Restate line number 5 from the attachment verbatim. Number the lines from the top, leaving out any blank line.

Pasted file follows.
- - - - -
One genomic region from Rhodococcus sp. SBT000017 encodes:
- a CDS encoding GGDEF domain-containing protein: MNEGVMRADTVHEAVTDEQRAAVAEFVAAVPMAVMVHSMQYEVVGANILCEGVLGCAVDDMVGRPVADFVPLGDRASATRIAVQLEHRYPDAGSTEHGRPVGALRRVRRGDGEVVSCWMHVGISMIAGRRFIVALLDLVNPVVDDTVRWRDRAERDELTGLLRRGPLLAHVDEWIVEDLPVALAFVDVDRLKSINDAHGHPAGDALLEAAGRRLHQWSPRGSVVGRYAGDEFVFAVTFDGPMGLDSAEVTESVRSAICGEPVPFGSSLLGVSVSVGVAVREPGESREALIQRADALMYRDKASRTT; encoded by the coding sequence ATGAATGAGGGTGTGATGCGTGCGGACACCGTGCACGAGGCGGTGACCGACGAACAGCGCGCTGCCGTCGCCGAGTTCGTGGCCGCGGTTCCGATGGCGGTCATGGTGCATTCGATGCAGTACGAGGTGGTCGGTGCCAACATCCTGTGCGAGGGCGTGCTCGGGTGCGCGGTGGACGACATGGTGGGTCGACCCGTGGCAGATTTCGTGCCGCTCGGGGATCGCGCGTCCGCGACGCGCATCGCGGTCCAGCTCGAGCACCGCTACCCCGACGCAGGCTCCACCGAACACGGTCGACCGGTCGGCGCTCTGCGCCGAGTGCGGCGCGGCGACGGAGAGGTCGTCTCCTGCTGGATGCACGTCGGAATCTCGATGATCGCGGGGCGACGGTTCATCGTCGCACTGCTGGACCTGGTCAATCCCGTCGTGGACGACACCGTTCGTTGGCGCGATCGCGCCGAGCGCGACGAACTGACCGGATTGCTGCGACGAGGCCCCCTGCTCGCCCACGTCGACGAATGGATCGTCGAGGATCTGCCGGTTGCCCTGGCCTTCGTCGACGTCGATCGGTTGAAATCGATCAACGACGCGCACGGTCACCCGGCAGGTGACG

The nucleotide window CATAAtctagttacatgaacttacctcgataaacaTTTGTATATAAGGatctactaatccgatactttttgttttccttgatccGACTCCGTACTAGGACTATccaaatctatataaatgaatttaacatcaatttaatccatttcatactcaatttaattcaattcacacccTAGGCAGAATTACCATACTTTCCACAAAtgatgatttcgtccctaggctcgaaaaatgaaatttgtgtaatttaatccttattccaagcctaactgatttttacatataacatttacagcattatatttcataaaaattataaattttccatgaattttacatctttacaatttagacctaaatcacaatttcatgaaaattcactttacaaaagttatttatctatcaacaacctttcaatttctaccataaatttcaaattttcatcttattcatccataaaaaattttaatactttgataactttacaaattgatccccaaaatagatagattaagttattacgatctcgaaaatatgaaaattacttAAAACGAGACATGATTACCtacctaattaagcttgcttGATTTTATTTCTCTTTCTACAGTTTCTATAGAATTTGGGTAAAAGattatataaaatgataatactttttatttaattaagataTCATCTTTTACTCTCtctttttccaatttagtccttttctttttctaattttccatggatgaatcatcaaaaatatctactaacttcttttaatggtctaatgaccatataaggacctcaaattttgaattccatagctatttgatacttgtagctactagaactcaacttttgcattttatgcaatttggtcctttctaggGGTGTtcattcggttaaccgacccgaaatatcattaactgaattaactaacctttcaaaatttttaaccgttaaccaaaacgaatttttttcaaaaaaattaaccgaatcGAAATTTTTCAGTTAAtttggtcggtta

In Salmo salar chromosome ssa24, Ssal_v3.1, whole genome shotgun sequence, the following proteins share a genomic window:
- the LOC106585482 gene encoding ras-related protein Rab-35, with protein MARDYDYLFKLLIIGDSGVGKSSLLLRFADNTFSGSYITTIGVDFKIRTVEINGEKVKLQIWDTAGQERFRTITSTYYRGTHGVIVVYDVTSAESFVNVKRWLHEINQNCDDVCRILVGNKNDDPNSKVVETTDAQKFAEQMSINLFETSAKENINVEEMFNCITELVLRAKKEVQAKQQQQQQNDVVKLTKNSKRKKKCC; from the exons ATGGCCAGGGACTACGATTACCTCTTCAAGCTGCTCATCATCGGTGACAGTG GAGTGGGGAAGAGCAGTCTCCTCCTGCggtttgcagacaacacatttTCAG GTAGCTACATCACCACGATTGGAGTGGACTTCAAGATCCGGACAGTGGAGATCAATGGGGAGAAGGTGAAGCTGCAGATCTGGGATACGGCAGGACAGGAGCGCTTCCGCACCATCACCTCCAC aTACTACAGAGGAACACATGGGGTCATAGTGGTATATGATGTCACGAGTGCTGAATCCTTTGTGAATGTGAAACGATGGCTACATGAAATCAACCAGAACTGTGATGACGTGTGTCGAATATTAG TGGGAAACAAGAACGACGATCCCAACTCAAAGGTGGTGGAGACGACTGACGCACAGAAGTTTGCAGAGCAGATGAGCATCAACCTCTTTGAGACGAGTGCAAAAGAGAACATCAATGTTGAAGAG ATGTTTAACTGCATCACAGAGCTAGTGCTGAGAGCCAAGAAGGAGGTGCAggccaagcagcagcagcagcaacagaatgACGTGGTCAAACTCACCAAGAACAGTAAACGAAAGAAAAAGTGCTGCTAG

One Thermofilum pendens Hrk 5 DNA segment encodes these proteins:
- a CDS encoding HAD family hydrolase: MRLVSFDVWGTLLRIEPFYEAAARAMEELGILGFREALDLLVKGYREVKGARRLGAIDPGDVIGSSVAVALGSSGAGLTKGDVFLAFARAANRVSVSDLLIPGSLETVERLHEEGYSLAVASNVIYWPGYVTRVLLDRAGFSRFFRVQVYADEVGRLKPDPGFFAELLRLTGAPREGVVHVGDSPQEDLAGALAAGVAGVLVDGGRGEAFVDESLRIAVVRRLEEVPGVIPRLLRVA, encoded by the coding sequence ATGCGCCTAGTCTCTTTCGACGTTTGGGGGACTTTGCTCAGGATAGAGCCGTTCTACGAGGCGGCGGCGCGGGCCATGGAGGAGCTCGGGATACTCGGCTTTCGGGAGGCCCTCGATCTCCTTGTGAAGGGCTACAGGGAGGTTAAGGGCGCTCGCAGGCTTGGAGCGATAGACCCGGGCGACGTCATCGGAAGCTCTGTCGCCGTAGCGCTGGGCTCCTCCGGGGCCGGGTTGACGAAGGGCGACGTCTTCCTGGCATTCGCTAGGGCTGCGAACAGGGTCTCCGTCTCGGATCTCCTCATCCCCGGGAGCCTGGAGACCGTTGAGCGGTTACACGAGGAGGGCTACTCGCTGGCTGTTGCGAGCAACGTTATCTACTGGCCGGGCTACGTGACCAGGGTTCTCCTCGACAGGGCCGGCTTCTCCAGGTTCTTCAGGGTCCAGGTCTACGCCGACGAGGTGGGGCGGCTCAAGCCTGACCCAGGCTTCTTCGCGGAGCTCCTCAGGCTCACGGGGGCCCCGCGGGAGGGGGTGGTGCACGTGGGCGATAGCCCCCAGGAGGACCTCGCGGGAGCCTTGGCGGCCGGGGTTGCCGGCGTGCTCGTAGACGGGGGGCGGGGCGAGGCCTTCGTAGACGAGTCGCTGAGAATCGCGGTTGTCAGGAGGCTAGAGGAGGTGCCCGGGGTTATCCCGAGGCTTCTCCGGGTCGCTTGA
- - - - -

- the LOC106585482 gene encoding ras-related protein Rab-35, with protein MARDYDYLFKLLIIGDSGVGKSSLLLRFADNTFSGSYITTIGVDFKIRTVEINGEKVKLQIWDTAGQERFRTITSTYYRGTHGVIVVYDVTSAESFVNVKRWLHEINQNCDDVCRILVGNKNDDPNSKVVETTDAQKFAEQMSINLFETSAKENINVEEMFNCITELVLRAKKEVQAKQQQQQQNDVVKLTKNSKRKKKCC; from the exons ATGGCCAGGGACTACGATTACCTCTTCAAGCTGCTCATCATCGGTGACAGTG GAGTGGGGAAGAGCAGTCTCCTCCTGCggtttgcagacaacacatttTCAG GTAGCTACATCACCACGATTGGAGTGGACTTCAAGATCCGGACAGTGGAGATCAATGGGGAGAAGGTGAAGCTGCAGATCTGGGATACGGCAGGACAGGAGCGCTTCCGCACCATCACCTCCAC aTACTACAGAGGAACACATGGGGTCATAGTGGTATATGATGTCACGAGTGCTGAATCCTTTGTGAATGTGAAACGATGGCTACATGAAATCAACCAGAACTGTGATGACGTGTGTCGAATATTAG TGGGAAACAAGAACGACGATCCCAACTCAAAGGTGGTGGAGACGACTGACGCACAGAAGTTTGCAGAGCAGATGAGCATCAACCTCTTTGAGACGAGTGCAAAAGAGAACATCAATGTTGAAGAG ATGTTTAACTGCATCACAGAGCTAGTGCTGAGAGCCAAGAAGGAGGTGCAggccaagcagcagcagcagcaacagaatgACGTGGTCAAACTCACCAAGAACAGTAAACGAAAGAAAAAGTGCTGCTAG